Supply chain disruptions due to Coronavirus: Who covers the costs?
SCM impacts

Supply chain disruptions due to Coronavirus: Who covers the costs?

Supply chain disruptions due to Coronavirus impacts continue to put a strain on all parties involved. A closer look at freight costs and liability concerns.

Coronavirus: Evolving impacts on transport sector

Initially, major international airlines announced flight cancellations only to and from China. Then airports were off limits for passengers to and from major risk areas. By now, aircrafts have been grounded in regions across the globe and many countries have closed a number of airports - some entirely and some for certain lanes and services. 

The airline industry is one of the sectors critically affected by the current Coronavirus crisis and its impact on transportation and supply chains. But disruptions and capacity issues are taking its toll on a much broader level and we are seeing the impacts and challenges for businesses at all points of international supply chains.  

Read on for a quick glance at two areas of impact on supply chain costs: freight rates and liability.  

Coronavirus supply chain impacts: Freight costs

Already back in January, shipping line Maersk reported a bad start of the year following the closure of various factories across China. And while operation in affected sectors across China is slowly starting up again, transport operators are facing new challenges. 

As the spread of Coronavirus advances around the world, new regions impose dynamically changing restrictive measures on movements of people and goods. At the same time, the urgency of many global deliveries and essential supplies for Coronavirus-affected areas has significantly increased. 

This leads to higher demand for airfreight capacity and at the same time, cargo hold availability on passenger flights is melting away as flight cancellations continue. As a result, freight rates and costs for airfreight deliveries are skyrocketing. 

This based on a simple calculation: Cargo-only aircraft ("freighter") options are currently not sufficient to meet demand and using available belly capacity of passenger aircrafts for cargo-only flights incurs significantly higher operating costs for carriers.

Transport authorities and governments are keeping a close eye on the development of freight costs in this context and may introduce further measures to support the essential flow of goods and businesses as part of end-to-end supply chains.   

Costs from Coronavirus impacts: Who pays?

There isn't one rule to clarify the abundance of cases and claims that have arisen already as result of Coronavirus cost impacts on supply chains. And many more are expected to pour in. 

In most cases, it's a matter of individual contracts and agreements - and governing frameworks - that apply to the particular area of impact and cost increase. So it's crucial to consult all applicable contracts with involved supply chain and trading partners, suppliers, and customers. 

In many cases, a force majeure clause is included in contracts. Often even referring directly to diseases and/or pandemics, it's likely that impacts resulting from Coronavirus fall under this definition. If that should be the case, the force majeure clause determines the legal consequences and obligations such as terminations, notices, or payment terms.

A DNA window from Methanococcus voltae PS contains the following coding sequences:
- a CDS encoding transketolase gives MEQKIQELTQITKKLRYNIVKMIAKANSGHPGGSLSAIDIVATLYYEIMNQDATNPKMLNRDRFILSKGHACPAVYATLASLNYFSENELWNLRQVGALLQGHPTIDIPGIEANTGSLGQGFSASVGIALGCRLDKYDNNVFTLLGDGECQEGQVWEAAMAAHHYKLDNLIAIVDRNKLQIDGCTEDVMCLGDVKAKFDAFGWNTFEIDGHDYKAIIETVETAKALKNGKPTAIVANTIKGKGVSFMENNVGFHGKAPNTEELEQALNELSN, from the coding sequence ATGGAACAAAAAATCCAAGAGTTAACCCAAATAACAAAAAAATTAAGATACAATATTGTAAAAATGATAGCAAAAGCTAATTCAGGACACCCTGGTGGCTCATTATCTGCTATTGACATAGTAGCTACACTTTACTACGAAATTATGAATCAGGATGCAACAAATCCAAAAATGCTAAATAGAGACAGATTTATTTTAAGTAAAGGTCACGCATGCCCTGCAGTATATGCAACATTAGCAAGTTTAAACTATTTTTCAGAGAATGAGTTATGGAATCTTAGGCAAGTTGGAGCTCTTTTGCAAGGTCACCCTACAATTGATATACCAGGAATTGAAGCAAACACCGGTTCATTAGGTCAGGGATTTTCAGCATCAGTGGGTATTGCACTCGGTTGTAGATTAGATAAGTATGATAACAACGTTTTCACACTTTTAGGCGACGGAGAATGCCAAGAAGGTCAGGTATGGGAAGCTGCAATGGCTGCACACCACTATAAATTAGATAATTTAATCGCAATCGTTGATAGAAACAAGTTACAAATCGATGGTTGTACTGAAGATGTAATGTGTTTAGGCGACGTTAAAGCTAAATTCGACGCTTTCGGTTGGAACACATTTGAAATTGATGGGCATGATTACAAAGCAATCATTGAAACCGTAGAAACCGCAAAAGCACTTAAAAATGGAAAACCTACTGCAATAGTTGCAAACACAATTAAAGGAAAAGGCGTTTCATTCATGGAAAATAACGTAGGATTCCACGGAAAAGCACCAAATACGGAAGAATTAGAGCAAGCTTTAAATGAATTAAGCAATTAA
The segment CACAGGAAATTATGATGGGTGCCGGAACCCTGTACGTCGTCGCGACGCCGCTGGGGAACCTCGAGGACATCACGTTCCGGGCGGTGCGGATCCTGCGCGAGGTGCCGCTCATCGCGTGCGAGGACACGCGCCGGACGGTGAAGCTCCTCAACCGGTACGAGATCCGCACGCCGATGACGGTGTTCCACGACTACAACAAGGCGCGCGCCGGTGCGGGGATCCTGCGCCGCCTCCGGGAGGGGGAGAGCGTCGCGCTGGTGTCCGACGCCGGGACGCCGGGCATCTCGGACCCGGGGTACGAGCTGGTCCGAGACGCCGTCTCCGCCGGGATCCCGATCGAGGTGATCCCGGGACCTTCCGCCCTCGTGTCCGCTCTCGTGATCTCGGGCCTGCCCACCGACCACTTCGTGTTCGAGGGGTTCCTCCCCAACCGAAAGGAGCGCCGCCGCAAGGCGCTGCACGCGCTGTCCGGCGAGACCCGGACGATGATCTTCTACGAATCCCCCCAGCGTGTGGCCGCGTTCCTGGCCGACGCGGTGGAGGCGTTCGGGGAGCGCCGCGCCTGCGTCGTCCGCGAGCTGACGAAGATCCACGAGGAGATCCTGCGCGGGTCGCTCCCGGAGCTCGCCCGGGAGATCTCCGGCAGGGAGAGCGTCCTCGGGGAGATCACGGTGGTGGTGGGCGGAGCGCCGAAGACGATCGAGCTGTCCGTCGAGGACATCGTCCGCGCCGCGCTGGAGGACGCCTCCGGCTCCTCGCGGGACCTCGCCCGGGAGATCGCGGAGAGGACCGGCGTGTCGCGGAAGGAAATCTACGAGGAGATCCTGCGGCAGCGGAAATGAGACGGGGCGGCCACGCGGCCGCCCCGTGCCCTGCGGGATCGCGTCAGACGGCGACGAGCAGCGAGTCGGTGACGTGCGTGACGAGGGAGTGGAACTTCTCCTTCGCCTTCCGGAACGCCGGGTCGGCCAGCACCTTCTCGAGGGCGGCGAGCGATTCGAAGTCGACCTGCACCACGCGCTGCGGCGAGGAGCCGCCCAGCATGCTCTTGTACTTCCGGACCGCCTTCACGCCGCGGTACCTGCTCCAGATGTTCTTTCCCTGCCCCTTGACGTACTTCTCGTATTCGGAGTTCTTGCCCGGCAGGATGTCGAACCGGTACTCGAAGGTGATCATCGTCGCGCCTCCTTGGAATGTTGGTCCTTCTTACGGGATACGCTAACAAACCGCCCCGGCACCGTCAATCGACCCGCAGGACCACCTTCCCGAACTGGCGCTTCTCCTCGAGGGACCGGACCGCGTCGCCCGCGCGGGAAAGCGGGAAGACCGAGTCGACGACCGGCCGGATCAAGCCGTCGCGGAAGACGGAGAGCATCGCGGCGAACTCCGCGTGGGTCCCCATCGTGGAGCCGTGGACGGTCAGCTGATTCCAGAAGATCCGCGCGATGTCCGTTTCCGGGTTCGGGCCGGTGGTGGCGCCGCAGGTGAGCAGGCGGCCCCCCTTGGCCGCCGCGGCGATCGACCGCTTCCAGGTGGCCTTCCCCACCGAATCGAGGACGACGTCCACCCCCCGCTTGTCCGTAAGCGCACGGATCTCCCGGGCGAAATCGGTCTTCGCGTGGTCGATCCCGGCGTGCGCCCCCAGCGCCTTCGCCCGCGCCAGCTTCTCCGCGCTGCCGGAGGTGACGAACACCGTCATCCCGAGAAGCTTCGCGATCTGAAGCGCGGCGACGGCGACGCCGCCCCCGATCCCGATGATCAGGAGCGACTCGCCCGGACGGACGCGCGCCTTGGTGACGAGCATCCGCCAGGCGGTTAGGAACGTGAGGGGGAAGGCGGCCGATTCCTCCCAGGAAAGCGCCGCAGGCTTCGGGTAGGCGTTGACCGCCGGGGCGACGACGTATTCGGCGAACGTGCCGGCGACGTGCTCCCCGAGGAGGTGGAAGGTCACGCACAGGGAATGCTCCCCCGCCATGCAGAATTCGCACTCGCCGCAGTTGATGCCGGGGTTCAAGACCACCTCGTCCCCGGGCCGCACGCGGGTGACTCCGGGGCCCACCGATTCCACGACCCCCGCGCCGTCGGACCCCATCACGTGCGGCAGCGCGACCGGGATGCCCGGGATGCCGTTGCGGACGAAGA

Reaching out to contract partners at an early stage is recommended so there is transparency on supply chain impacts, costs, and possible delays. Trading partners may also agree on measures to minimize damages for all parties involved - and it's important to carefully document all such agreements. 

Liability always depends on contract stipulations. If no force majeure clause is included, the applicable law and governing jurisdiction typically applies. Deloitte has published an insightful article on this topic - with a focus on cross-border trade relations with China-based companies. 

External article: Legal impact on supply and production relationships

Deliveries: Coronavirus contamination risks?

The question whether shipments, parcels, and even mail can carry the Coronavirus continues to rank high on all current public FAQs. But responses from health experts and officials across countries and governments have also become more cautious over time. 

While health organizations report that Coronavirus is spread by humans and animals, initial claims that it cannot survive well on general surfaces have been replaced by statements to avoid misinterpretations that may lead to assumptions that any parcel is safe to touch. It's complicated. 

Only one of the aspects involved refers to the scope and type of Coronavirus contamination on a surface in combination with the type of material the surface consists of and the duration of Coronavirus exposure. It is therefore crucial to follow any applicable material handling instructions and strictly adhere to official Coronavirus instructions and advice from national health authorities at all times.

On a positive note: Many postal services, carriers, and parcel delivery services have already taken extra hygiene measures and incorporated additional handling instructions into their operating procedures. This includes, for example, allowing parcel delivery staff to sign for receipt of the goods themselves rather than engaging in direct contact with the end customer.